Learn which plants thrive in your Hardiness Zone with our new interactive map!

Vines That Grow Under Cedar Trees

By Callie Barber ; Updated September 21, 2017
Ivy foliage in fall

As evergreens, cedar trees keep their needles and color all year long. To add another layer of color and texture around the cedar tree, plant a vine. Because the cedar tree casts dense shade to the garden below, vines must have the ability to withstand some shade to thrive in the soil below. Tucked under the cedar tree, a flowering vine helps to add color to the garden for a showy display.

Boston Ivy

Boston ivy (Parthenocissus tricuspidata) is a rapidly growing deciduous vine with course texture. With its ability to grow in sun and shade, Boston ivy thrives under large trees like the cedar tree. Like the cedar, Boston ivy grows in a wide range of soil varieties and withstands adverse weather conditions. Growing 30 to 60 feet long, Boston ivy is a large vine variety with strong tendrils that easily adhere themselves to nearby surfaces, like a tree trunk. The dark green leaves of Boston ivy turn to burgundy every fall for a brilliant contrast to the green cedar tree. Boston ivy vines prefer moist soil to thrive. Plant Boston ivy in USDA Hardiness Zones 4 to 8.

Five Leaf Akebia

Five leaf akebia (Akebia quinata) is a deciduous to semi-evergreen vine with a rapid growth rate and twining climbing method. Five leaf akebia thrives in moderate shade and sun, making this the ideal vine to grow under the cedar tree. Adaptable five leaf akebia is low-maintenance and grows in ordinary soil types, making for an unfussy vine. Growing 30 to 40 feet long, five leaf akebia vines have small, fragrant flowers that are red to purple. The blooms of five leaf akebia light up the landscape with color in mid-spring. The foliage on five leaf akebia grows in clusters of five leaflets to create a mass of green leaves once established. Plant five leaf akebia in zones 5 to 8.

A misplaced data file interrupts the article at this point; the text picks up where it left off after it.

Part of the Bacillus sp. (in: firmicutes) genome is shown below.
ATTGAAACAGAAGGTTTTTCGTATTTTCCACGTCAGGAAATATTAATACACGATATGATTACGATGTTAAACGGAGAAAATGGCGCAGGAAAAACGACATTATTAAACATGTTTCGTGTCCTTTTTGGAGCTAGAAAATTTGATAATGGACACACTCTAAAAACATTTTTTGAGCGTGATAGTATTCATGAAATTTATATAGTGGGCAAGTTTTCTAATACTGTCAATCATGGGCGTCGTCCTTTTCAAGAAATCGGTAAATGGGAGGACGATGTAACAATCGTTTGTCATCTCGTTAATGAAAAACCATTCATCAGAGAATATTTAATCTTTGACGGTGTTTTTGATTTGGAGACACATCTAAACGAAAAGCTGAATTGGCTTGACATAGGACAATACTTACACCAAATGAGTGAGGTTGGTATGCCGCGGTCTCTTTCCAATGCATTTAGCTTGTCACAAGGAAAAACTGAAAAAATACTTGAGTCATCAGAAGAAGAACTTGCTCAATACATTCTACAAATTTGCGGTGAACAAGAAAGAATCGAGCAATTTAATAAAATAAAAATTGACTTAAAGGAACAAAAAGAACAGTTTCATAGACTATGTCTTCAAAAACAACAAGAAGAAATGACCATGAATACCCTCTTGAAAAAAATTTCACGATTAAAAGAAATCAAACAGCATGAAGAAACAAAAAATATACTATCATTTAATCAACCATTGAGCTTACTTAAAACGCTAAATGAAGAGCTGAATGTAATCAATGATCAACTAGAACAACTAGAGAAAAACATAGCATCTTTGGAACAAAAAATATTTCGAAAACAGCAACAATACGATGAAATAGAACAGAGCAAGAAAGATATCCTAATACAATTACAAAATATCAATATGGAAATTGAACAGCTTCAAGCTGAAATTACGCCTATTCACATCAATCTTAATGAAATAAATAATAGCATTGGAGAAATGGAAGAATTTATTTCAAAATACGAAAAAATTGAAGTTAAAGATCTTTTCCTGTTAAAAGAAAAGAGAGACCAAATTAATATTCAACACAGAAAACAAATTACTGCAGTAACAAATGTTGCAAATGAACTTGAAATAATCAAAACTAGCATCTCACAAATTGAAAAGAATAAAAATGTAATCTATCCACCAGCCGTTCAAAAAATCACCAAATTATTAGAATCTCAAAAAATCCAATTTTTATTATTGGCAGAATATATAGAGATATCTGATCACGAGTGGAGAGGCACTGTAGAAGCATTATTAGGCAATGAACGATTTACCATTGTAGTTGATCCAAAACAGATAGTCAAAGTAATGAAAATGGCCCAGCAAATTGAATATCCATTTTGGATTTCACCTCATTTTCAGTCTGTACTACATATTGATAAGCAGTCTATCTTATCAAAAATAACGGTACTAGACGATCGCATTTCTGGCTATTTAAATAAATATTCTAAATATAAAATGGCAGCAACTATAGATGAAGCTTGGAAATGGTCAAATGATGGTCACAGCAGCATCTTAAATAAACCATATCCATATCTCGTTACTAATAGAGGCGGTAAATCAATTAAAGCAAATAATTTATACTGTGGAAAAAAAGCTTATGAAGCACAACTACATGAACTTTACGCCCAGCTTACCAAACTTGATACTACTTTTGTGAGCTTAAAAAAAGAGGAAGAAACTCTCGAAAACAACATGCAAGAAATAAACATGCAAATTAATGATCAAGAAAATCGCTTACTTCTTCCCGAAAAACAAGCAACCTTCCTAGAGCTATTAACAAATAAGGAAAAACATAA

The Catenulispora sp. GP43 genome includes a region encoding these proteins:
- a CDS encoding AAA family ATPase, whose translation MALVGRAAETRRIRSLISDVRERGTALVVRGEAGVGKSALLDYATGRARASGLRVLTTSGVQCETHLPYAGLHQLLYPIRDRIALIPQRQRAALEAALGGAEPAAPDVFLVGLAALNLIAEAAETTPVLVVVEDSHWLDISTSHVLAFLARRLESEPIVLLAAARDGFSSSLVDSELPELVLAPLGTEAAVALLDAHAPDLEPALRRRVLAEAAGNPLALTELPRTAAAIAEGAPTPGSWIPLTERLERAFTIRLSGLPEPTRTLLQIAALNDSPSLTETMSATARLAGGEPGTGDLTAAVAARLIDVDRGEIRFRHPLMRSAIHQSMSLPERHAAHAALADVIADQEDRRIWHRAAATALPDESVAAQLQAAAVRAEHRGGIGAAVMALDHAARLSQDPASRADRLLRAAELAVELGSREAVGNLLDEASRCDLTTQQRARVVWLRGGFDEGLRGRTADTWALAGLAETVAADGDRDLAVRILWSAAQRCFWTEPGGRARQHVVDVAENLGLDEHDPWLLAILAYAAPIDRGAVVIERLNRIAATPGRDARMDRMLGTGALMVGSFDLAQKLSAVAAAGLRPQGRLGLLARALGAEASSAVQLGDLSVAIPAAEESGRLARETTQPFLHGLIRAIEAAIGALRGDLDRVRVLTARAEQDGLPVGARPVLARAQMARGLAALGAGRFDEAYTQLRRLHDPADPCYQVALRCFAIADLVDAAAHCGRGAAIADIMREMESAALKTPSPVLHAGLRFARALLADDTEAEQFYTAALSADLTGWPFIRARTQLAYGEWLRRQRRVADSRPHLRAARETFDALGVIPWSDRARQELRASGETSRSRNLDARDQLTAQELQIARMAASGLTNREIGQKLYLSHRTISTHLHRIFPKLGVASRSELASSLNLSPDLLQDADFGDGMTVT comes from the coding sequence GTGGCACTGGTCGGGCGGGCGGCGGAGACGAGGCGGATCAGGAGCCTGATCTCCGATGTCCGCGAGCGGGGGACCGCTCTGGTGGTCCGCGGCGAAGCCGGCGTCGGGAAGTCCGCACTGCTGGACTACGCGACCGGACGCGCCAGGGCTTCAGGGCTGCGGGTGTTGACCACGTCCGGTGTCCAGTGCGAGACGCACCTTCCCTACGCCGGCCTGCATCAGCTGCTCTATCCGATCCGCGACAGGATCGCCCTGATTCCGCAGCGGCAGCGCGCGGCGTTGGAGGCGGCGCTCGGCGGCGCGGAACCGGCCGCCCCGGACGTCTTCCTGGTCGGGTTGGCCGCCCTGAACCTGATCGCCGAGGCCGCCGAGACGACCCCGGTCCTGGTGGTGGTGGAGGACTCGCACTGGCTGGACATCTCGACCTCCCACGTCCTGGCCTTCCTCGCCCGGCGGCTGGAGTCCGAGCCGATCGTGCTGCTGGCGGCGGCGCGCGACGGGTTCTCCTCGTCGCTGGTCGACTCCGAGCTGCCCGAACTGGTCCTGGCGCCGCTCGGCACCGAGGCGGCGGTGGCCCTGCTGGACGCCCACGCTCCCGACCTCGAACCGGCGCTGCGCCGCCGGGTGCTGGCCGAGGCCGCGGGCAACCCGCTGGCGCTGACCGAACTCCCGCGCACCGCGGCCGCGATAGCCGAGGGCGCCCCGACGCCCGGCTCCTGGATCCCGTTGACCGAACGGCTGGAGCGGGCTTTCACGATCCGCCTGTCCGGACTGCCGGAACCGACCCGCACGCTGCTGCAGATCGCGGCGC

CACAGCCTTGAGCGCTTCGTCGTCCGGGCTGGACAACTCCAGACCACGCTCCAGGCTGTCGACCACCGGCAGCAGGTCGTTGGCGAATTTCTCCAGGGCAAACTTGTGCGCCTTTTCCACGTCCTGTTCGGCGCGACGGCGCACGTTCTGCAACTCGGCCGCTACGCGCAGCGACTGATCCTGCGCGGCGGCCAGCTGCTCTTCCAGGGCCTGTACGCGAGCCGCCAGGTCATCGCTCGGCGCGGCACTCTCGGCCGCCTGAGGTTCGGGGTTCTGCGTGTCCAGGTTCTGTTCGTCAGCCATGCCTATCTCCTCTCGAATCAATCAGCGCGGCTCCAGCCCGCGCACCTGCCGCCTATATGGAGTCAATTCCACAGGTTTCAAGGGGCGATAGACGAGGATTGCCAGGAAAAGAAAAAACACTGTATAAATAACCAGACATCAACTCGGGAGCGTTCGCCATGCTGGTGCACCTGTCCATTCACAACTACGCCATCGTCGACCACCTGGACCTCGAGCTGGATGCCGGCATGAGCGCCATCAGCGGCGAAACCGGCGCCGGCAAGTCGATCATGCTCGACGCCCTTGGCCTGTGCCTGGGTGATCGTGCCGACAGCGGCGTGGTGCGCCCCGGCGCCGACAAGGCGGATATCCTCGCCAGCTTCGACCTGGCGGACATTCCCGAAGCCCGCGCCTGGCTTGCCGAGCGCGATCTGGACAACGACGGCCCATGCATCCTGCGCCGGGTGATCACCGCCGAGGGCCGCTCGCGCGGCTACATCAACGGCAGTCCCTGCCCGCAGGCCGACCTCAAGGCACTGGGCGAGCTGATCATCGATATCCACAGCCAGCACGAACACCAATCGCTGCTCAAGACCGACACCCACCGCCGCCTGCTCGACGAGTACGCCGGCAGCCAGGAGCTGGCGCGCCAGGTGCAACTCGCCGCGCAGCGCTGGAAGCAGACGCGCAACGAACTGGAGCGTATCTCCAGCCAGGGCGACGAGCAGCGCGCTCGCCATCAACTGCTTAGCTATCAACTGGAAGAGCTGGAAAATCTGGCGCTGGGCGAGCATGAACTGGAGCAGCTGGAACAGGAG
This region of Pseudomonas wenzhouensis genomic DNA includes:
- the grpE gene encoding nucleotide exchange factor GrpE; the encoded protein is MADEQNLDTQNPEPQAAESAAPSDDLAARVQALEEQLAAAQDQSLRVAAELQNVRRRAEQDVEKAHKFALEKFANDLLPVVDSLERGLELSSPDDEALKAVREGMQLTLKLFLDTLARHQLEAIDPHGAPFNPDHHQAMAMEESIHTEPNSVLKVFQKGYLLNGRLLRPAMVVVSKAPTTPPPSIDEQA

An evergreen with a slow to medium growth rate and fine to medium texture, wintercreeper (Euonymus fortunei var. radicans) retains its foliage and bright green color all year. Like the cedar, wintercreeper remains vibrant through the winter to provide a constant source of brilliant color to the landscape. Growing 5 to 15 feet long, wintercreeper is often grown as a ground cover. The oval-shaped foliage on wintercreeper is dark green with toothed edging. Wintercreeper thrives in both shade and sun and requires a medium amount of moisture. Plant wintercreeper in zones 5 to 9.


About the Author


Callie Barber has been writing professionally since 2002. Barber's love for design and writing inspired her to create Design Your Revolution, a blog that shares creative and affordable ways to decorate indoor and outdoor living environments. Her articles have appeared on Travels.com and GardenGuides.com. Barber holds a Bachelors of Arts in international studies from the University of North Carolina.